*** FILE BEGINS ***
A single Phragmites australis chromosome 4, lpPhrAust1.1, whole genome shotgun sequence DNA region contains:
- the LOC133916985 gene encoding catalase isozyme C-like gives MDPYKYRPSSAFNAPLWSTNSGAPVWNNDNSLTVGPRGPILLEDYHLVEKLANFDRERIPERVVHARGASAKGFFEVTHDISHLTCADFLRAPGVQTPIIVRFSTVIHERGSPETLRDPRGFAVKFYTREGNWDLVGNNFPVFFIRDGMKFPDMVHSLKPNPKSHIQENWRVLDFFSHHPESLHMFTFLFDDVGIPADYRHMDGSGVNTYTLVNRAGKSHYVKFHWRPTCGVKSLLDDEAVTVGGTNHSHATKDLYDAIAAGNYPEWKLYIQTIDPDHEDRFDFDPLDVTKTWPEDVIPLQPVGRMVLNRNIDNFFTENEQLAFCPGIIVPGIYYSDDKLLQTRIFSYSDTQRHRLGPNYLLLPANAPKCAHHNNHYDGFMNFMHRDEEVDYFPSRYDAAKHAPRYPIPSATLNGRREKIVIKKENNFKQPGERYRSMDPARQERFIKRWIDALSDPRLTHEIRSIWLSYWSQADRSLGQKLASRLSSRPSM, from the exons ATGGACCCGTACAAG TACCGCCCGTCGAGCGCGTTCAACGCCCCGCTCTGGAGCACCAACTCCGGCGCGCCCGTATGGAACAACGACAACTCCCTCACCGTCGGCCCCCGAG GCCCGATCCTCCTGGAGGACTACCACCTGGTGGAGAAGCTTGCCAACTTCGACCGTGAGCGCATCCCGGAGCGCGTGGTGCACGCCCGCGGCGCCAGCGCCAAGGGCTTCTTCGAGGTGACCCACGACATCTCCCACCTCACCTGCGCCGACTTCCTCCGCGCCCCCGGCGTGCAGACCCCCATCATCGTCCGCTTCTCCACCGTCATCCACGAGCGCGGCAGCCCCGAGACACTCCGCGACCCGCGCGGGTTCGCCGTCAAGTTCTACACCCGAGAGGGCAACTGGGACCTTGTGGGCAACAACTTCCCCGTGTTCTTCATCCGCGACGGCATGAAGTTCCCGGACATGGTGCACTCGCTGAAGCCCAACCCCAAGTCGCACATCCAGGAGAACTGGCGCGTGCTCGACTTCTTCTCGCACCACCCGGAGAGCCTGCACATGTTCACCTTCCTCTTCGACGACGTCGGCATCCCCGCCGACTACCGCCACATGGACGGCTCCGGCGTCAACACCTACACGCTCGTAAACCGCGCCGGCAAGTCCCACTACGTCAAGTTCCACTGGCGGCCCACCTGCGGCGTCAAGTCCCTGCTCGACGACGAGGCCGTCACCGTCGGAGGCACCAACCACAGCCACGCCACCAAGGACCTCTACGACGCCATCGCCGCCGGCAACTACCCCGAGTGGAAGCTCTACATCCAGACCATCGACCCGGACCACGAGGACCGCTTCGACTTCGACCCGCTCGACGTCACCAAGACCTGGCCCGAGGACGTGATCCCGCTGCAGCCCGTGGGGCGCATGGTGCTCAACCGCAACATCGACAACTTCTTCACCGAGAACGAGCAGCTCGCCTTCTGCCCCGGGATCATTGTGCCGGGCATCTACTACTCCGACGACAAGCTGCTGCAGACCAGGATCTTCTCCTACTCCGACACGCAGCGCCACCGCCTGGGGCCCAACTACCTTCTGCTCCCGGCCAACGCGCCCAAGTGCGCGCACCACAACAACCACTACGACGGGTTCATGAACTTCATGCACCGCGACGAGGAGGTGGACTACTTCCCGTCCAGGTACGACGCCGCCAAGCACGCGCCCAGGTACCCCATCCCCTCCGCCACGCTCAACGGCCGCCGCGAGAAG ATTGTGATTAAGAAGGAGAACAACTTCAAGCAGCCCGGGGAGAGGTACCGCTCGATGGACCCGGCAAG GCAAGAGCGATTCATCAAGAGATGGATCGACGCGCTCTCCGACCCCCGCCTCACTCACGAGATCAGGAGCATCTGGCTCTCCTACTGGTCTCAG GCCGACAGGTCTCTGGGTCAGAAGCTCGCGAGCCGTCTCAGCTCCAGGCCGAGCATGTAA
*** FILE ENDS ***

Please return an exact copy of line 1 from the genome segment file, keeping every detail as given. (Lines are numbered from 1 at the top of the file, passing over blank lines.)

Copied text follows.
A single Phragmites australis chromosome 4, lpPhrAust1.1, whole genome shotgun sequence DNA region contains: